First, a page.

This story first appeared on our sister site, Jing Daily.

Strong Chinese outbound travel and luxury spending is, by some estimates, fueling economic growth all around the world. And, as a slowdown looms, the consumption power of Chinese jetsetters is proving increasingly vital to the businesses of luxury brands, high-end retailers, and destinations alike.

Chinese President Xi Jinping assured hundreds of thousands of attendees to the huge China International Import Expo (CIIE) in Shanghai this week that the country is going to keep buying. In the face of a slowdown, he nonetheless pledged to increase the value of goods and services imported into China to $30 trillion and $10 trillion, respectively, over the next 15 years.

Some critics were skeptical this massive import growth is achievable. Last year, goods imports to China totaled $1.84 trillion, the Chinese government said. Now, imports of travel services to China alone are expected to reach over $1.4 trillion in the next five years.

Chinese consumption contributed more than 10 percent to the international tourism market’s growth, reported the China’s Ministry of Commerce ahead of the Expo.

Luxury goods companies have been rattled by fears of a potential slowdown in spending by Chinese customers, who account for a third of industry sales, as a trade war with the United States goes on, with the threat of additional tariffs if trade talks break stall at the end of the month. Multiple European luxury brands have also lowered their prices in China and continue to expand their digital presence in the country, which is in line with the Chinese government’s goal of boosting the economy through domestic consumption.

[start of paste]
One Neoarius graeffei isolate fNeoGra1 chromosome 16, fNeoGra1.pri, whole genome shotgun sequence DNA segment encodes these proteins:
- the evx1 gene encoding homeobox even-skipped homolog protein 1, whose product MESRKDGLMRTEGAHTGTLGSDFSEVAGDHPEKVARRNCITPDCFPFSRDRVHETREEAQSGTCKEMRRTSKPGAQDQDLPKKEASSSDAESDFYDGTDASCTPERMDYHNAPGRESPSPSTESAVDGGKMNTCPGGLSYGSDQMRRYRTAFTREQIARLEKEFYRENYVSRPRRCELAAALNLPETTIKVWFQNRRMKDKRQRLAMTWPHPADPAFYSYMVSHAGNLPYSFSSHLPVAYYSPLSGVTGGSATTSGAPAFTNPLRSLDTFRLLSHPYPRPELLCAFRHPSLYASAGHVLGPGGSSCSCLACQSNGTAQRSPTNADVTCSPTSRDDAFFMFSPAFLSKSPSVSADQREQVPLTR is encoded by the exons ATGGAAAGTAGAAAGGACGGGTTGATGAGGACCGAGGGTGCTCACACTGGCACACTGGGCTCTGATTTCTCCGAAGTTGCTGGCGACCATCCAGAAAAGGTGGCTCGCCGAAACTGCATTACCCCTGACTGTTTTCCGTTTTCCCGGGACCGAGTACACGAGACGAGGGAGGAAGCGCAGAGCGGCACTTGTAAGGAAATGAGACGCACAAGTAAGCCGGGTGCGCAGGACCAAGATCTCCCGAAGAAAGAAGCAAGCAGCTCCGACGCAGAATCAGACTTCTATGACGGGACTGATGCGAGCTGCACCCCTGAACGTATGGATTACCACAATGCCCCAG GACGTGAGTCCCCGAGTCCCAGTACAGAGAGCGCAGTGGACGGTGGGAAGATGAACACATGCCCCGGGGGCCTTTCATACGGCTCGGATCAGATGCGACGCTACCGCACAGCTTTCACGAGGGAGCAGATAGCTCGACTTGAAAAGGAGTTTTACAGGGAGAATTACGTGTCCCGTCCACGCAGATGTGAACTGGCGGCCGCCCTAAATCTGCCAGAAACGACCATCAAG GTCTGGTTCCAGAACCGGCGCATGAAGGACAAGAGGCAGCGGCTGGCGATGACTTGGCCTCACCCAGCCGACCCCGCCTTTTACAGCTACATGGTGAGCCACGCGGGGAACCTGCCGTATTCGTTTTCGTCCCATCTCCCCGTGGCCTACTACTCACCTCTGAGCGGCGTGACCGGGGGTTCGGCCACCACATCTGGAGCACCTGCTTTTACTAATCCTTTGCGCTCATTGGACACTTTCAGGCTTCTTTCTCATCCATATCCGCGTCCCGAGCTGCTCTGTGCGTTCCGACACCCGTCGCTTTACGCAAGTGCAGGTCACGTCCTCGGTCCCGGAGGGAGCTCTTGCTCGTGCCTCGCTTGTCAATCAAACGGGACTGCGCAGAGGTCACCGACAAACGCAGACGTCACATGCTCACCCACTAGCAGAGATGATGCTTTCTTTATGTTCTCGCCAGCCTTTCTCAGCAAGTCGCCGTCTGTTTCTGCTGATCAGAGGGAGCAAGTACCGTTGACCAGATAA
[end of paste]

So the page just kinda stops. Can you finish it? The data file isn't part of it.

Thanks to Chinese global travelers’ sizable spending power, which accounted for nearly a fifth of total global travel revenue last year, the projected slowdown in Chinese demand will not impact luxury brands to a significant extent. And while Chinese travelers are spending less per trip, they are still shopping and splurging on high-end beauty products abroad, according to China Luxury Advisors.

For example, during Hermès’ Q3 2018 revenue conference call on Wednesday, CEO Axel Dumas said that both sales in mainland China and by Chinese tourists traveling overseas remained solid. L’Oreal CEO Jean-Paul Agon also said last week that he saw no slowdown in sales in China.

Luxury brand CEOs from Hermès and L’Oreal have recently expressed confidence in the Chinese market

So far, Chinese travelers have been the largest source of outbound tourists and consumers for six consecutive years – their consumption contributed more than 10 percent to the international tourism market’s growth, according to a report from China’s Ministry of Commerce released ahead of the Expo.